As of Oct. 2014, 15 states ban the sale of Everclear including Maryland, California, Florida, Maine, Massachusetts, Hawaii, Iowa, Maryland, Michigan, Minnesota, New Hampshire, New York, Nevada, North Carolina, Ohio and Washington. Alcohol vendors can sell Everclear in the other 35 states. Some states, such as Maryland, disallow the sales of grain alcohol, but owning such drinks is not a crime.
States cite sexual assaults as the reason to ban the sales of grain alcohol. One shot of Everclear is 2.5 times stronger than a shot of vodka and has no taste. Binge drinking is a concern on college campuses. Bartenders use the substance to add a kick to fruity drinks.
Alcohol sales brought $15.8 million in tax revenue to Maryland in 2013, and grain alcohol was a very small portion of that total. Violin makers and cake decorators complained about Maryland's ban, explaining that grain alcohol helps their businesses. Everclear dissolves colorings used to varnish violins, and the substance dissolves edible powders that go into cake fondant.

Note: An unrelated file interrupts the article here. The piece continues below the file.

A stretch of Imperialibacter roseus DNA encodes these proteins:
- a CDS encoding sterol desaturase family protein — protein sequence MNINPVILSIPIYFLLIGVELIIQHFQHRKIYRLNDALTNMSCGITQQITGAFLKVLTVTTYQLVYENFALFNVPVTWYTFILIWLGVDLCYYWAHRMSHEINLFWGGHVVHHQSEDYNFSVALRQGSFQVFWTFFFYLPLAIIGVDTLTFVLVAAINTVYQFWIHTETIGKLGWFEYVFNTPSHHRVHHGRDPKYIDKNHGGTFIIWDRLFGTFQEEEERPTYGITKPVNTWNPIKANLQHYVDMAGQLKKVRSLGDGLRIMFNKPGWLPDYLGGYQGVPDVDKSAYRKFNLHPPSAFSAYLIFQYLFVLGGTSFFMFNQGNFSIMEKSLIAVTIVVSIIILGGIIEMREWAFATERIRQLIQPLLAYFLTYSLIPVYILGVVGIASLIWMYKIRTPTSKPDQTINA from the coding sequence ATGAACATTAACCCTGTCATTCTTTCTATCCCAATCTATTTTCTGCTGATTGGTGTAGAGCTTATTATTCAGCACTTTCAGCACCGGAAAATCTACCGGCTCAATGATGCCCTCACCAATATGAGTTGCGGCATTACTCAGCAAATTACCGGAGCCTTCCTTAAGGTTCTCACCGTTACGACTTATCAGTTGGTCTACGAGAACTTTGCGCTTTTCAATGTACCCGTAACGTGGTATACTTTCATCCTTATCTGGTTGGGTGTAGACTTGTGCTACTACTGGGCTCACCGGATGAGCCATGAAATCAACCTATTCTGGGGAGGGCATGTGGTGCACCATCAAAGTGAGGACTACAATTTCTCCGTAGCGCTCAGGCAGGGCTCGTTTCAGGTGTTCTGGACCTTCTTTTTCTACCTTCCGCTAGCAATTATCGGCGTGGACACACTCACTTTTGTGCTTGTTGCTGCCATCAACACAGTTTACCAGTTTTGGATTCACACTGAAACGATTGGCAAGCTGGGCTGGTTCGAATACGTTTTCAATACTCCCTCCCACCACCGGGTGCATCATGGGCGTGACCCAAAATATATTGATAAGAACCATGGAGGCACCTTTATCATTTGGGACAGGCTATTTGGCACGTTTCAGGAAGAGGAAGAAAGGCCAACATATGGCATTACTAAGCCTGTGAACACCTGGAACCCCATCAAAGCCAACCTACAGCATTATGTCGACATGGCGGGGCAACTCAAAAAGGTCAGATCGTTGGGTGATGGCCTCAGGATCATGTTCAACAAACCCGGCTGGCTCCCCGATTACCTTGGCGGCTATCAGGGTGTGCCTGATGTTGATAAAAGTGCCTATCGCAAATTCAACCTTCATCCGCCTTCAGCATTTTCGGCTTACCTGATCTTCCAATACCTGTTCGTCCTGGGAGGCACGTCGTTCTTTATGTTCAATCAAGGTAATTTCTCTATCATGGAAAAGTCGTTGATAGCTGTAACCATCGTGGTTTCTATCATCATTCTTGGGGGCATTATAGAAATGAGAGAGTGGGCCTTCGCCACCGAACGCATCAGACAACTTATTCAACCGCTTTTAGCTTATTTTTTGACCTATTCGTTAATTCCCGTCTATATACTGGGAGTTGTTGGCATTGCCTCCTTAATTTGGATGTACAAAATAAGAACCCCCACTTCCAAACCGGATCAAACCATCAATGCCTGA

Grain alcohol such as Everclear is 190 proof, or 95 percent alcohol by volume. States such as Wisconsin have attempted to ban the sale of grain alcohol several times without success, as of 2014.